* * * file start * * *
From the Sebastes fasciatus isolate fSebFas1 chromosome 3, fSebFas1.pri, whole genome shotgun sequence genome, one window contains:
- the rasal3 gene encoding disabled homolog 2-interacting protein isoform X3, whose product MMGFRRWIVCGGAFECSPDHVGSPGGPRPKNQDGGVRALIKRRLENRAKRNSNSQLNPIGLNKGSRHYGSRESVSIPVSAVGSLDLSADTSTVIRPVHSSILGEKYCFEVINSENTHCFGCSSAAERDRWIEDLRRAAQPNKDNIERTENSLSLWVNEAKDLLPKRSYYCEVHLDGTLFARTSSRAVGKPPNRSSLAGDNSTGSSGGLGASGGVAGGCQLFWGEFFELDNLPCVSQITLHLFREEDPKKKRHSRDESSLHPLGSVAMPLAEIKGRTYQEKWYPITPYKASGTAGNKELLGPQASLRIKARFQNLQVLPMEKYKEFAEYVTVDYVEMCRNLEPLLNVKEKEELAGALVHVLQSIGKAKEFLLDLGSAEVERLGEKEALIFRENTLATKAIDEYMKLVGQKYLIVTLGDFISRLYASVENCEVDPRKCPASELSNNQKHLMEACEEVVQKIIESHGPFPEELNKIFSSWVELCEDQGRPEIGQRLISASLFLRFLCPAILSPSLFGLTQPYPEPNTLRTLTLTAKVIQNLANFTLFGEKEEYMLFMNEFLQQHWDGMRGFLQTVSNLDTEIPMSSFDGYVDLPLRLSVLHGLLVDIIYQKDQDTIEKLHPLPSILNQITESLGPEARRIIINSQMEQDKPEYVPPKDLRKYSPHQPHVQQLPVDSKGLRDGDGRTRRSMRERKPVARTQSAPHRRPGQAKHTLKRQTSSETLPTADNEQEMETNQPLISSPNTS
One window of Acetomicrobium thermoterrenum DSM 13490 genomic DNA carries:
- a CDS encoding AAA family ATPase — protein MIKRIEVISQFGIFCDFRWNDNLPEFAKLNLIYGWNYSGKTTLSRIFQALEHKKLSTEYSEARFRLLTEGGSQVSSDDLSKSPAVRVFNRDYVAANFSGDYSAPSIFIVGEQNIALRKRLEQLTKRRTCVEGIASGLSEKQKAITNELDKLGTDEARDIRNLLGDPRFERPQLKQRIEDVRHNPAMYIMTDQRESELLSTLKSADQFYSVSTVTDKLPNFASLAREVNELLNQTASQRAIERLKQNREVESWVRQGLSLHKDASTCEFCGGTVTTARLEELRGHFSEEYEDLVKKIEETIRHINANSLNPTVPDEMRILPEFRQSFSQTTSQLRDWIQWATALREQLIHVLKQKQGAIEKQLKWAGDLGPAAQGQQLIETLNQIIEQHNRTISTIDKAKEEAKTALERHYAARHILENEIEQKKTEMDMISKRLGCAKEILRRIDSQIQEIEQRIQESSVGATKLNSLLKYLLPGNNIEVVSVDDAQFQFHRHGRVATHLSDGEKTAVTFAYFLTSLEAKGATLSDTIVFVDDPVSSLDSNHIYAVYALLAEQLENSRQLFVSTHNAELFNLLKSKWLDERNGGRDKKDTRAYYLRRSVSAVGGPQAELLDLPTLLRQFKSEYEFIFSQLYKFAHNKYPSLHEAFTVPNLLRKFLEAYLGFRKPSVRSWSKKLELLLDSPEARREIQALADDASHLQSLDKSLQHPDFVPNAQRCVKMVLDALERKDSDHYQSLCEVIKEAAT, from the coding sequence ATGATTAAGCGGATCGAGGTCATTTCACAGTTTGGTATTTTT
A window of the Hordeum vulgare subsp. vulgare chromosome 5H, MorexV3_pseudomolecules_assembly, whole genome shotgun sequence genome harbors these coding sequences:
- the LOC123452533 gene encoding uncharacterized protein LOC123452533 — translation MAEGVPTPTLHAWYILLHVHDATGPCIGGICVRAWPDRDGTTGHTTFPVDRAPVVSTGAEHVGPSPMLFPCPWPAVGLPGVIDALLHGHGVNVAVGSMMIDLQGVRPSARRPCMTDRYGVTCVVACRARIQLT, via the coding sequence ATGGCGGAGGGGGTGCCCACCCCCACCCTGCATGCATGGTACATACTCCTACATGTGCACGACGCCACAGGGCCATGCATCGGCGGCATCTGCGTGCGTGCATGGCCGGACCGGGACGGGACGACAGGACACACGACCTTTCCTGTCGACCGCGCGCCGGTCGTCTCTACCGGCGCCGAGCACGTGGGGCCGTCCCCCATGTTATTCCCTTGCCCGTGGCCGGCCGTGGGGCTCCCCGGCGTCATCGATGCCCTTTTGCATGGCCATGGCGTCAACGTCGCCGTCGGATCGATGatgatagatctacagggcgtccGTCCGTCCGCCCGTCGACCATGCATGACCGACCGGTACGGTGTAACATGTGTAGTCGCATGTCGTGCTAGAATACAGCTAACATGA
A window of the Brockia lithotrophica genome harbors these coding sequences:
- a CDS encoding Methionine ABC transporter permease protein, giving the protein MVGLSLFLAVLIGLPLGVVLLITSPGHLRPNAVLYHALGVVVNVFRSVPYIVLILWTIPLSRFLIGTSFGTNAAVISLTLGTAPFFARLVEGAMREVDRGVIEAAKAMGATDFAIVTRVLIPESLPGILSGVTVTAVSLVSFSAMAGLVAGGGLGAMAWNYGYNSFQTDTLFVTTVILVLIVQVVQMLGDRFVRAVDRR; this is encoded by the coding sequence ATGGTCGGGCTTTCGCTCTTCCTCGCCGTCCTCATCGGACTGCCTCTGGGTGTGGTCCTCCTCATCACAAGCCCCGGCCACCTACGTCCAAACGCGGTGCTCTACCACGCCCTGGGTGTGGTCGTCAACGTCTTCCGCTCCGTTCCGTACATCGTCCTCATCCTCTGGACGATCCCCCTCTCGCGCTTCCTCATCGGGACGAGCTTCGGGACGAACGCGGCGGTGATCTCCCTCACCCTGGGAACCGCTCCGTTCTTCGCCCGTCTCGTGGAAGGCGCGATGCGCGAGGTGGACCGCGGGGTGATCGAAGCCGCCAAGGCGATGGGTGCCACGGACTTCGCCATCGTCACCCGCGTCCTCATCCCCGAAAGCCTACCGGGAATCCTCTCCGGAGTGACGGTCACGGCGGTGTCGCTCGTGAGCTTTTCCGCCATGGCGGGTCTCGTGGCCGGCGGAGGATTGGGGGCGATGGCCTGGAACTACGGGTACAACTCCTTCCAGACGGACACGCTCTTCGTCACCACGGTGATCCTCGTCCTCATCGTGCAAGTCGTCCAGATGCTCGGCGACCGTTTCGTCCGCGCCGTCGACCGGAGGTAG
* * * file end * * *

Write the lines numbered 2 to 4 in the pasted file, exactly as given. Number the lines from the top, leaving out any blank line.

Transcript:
- the rasal3 gene encoding disabled homolog 2-interacting protein isoform X3, whose product MMGFRRWIVCGGAFECSPDHVGSPGGPRPKNQDGGVRALIKRRLENRAKRNSNSQLNPIGLNKGSRHYGSRESVSIPVSAVGSLDLSADTSTVIRPVHSSILGEKYCFEVINSENTHCFGCSSAAERDRWIEDLRRAAQPNKDNIERTENSLSLWVNEAKDLLPKRSYYCEVHLDGTLFARTSSRAVGKPPNRSSLAGDNSTGSSGGLGASGGVAGGCQLFWGEFFELDNLPCVSQITLHLFREEDPKKKRHSRDESSLHPLGSVAMPLAEIKGRTYQEKWYPITPYKASGTAGNKELLGPQASLRIKARFQNLQVLPMEKYKEFAEYVTVDYVEMCRNLEPLLNVKEKEELAGALVHVLQSIGKAKEFLLDLGSAEVERLGEKEALIFRENTLATKAIDEYMKLVGQKYLIVTLGDFISRLYASVENCEVDPRKCPASELSNNQKHLMEACEEVVQKIIESHGPFPEELNKIFSSWVELCEDQGRPEIGQRLISASLFLRFLCPAILSPSLFGLTQPYPEPNTLRTLTLTAKVIQNLANFTLFGEKEEYMLFMNEFLQQHWDGMRGFLQTVSNLDTEIPMSSFDGYVDLPLRLSVLHGLLVDIIYQKDQDTIEKLHPLPSILNQITESLGPEARRIIINSQMEQDKPEYVPPKDLRKYSPHQPHVQQLPVDSKGLRDGDGRTRRSMRERKPVARTQSAPHRRPGQAKHTLKRQTSSETLPTADNEQEMETNQPLISSPNTS
One window of Acetomicrobium thermoterrenum DSM 13490 genomic DNA carries:
- a CDS encoding AAA family ATPase — protein MIKRIEVISQFGIFCDFRWNDNLPEFAKLNLIYGWNYSGKTTLSRIFQALEHKKLSTEYSEARFRLLTEGGSQVSSDDLSKSPAVRVFNRDYVAANFSGDYSAPSIFIVGEQNIALRKRLEQLTKRRTCVEGIASGLSEKQKAITNELDKLGTDEARDIRNLLGDPRFERPQLKQRIEDVRHNPAMYIMTDQRESELLSTLKSADQFYSVSTVTDKLPNFASLAREVNELLNQTASQRAIERLKQNREVESWVRQGLSLHKDASTCEFCGGTVTTARLEELRGHFSEEYEDLVKKIEETIRHINANSLNPTVPDEMRILPEFRQSFSQTTSQLRDWIQWATALREQLIHVLKQKQGAIEKQLKWAGDLGPAAQGQQLIETLNQIIEQHNRTISTIDKAKEEAKTALERHYAARHILENEIEQKKTEMDMISKRLGCAKEILRRIDSQIQEIEQRIQESSVGATKLNSLLKYLLPGNNIEVVSVDDAQFQFHRHGRVATHLSDGEKTAVTFAYFLTSLEAKGATLSDTIVFVDDPVSSLDSNHIYAVYALLAEQLENSRQLFVSTHNAELFNLLKSKWLDERNGGRDKKDTRAYYLRRSVSAVGGPQAELLDLPTLLRQFKSEYEFIFSQLYKFAHNKYPSLHEAFTVPNLLRKFLEAYLGFRKPSVRSWSKKLELLLDSPEARREIQALADDASHLQSLDKSLQHPDFVPNAQRCVKMVLDALERKDSDHYQSLCEVIKEAAT, from the coding sequence ATGATTAAGCGGATCGAGGTCATTTCACAGTTTGGTATTTTT